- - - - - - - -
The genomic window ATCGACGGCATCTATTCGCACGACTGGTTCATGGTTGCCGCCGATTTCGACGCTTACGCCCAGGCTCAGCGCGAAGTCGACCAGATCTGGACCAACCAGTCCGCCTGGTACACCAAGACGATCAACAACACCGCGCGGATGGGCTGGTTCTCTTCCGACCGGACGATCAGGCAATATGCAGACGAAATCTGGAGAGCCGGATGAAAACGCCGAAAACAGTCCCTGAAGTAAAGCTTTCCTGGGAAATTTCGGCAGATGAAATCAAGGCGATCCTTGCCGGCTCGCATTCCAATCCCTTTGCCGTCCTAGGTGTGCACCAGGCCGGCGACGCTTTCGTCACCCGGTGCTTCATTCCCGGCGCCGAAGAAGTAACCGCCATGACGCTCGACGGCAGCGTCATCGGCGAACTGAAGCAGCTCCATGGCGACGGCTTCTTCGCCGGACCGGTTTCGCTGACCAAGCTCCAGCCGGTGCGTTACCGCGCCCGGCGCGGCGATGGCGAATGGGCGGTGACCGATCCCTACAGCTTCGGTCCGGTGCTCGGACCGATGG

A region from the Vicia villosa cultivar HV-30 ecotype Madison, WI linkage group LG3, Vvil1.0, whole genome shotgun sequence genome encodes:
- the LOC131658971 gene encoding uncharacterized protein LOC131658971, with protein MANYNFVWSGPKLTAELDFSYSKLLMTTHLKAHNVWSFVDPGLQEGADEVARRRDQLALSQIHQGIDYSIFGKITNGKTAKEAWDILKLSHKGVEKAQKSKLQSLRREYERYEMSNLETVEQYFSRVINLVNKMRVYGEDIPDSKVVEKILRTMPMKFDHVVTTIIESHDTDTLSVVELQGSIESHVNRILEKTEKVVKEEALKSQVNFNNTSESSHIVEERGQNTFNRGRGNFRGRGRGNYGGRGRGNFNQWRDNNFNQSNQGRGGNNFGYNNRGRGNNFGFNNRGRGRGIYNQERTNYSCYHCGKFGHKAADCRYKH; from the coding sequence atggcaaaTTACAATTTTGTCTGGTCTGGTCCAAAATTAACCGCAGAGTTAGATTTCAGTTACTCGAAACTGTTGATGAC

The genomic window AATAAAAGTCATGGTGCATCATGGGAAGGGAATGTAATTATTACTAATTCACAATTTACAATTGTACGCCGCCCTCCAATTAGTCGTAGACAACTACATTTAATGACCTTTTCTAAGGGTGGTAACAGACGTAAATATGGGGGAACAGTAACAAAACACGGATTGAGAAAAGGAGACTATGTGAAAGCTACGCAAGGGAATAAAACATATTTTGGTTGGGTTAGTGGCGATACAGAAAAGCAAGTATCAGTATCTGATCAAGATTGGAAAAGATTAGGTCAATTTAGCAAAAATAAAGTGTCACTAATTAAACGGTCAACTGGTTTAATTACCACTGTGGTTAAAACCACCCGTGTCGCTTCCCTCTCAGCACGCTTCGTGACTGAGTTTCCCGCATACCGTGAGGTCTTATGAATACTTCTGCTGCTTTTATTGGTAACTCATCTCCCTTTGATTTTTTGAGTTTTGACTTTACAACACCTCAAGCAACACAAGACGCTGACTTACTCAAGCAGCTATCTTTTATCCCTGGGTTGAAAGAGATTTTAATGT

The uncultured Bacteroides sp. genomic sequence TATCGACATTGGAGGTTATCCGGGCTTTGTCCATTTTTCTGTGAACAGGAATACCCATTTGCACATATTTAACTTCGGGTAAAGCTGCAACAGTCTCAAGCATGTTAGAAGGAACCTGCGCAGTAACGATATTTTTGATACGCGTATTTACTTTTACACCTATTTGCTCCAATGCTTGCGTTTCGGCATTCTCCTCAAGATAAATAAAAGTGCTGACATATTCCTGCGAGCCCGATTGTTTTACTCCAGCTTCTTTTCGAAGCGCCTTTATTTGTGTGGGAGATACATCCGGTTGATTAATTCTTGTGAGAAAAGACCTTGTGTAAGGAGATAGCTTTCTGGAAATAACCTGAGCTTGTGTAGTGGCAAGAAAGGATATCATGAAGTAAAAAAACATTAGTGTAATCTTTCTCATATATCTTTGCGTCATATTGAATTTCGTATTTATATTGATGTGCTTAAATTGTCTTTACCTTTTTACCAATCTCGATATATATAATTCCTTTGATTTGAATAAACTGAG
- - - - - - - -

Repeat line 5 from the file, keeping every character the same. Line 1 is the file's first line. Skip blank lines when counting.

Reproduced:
The uncultured Bacteroides sp. genomic sequence TATCGACATTGGAGGTTATCCGGGCTTTGTCCATTTTTCTGTGAACAGGAATACCCATTTGCACATATTTAACTTCGGGTAAAGCTGCAACAGTCTCAAGCATGTTAGAAGGAACCTGCGCAGTAACGATATTTTTGATACGCGTATTTACTTTTACACCTATTTGCTCCAATGCTTGCGTTTCGGCATTCTCCTCAAGATAAATAAAAGTGCTGACATATTCCTGCGAGCCCGATTGTTTTACTCCAGCTTCTTTTCGAAGCGCCTTTATTTGTGTGGGAGATACATCCGGTTGATTAATTCTTGTGAGAAAAGACCTTGTGTAAGGAGATAGCTTTCTGGAAATAACCTGAGCTTGTGTAGTGGCAAGAAAGGATATCATGAAGTAAAAAAACATTAGTGTAATCTTTCTCATATATCTTTGCGTCATATTGAATTTCGTATTTATATTGATGTGCTTAAATTGTCTTTACCTTTTTACCAATCTCGATATATATAATTCCTTTGATTTGAATAAACTGAG